“Cineplex is moving from being a cinema company to an entertainment destination, where we win the entertainment time and dollars of customers, all tied into our loyalty program, which boasts almost 10 million members now. That’s 60 percent of Canadian households, by the way.”
Replying to Sunshine’s question on the value of the Global Cinema Federation, Ellis stressed its emergence as a positive, to give the exhibition community a united, diverse and expansive voice.
“The reason we set up the organization is really to look at global issues, and one big one is that of music rights. In the U.S. when a movie plays, an exhibitor doesn’t have to pay for the music rights. In other parts of the world, including Canada, exhibitors must negotiate payments for the music rights, which can amount to from 6 to 8 percent of your box office take. So what the GCF is trying to do is work with the studios to figure out a mechanism whereby we have some kind of uniformity across the world, to deal with the music portfolios and get them up front, rather than each country having to deal with different rules and rights.”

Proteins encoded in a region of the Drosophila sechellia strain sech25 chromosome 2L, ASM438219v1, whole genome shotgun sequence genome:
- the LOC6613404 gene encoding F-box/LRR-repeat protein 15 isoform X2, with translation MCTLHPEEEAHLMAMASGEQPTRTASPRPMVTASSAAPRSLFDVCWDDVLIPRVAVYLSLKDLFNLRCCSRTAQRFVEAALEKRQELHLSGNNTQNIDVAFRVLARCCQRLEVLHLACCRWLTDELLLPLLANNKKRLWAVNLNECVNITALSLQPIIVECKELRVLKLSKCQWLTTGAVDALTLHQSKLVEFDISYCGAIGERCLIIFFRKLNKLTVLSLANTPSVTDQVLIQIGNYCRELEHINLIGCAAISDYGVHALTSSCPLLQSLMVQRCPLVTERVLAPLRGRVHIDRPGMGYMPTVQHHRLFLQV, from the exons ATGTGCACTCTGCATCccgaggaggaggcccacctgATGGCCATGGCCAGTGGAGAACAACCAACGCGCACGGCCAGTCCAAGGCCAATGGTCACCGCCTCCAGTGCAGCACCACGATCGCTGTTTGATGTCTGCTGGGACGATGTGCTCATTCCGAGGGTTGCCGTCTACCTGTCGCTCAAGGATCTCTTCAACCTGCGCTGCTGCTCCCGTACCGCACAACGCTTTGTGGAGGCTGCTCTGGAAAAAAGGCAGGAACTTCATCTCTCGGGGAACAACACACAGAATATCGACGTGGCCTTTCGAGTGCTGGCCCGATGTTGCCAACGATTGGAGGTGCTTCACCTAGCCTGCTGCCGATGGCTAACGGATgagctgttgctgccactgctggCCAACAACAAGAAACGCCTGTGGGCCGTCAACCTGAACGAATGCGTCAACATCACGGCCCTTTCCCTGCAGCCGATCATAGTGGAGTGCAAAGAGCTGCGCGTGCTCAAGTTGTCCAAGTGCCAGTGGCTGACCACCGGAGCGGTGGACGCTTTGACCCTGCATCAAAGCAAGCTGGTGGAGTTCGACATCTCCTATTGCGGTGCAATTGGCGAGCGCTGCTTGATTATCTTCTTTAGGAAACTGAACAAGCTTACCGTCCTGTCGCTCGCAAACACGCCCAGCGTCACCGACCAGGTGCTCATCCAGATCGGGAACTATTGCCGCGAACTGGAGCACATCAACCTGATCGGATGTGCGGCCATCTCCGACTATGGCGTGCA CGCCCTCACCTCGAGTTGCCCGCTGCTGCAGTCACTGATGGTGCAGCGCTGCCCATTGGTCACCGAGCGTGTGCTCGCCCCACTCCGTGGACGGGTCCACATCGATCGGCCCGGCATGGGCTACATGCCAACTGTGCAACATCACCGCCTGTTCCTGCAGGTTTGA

Ellis noted that “the minute we put the organization together two years ago in Barcelona, every studio phoned me and asked, ‘What are you doing, why are you coming together?’ It certainly wasn’t to gang up on the studios, but rather to have a common voice to press a united front on windows of exclusivity, technology, music rights and other common areas.”
ICTA Spreads its Global Wings
The past year has seen renewed membership growth for the ICTA outside of its core North American members. For Marion Rosset, president of Lyon-based ADDE SAS—a leading French cinema manufacturer and installer—belonging to a mutually supportive, well-versed association of technology experts began as a family affair.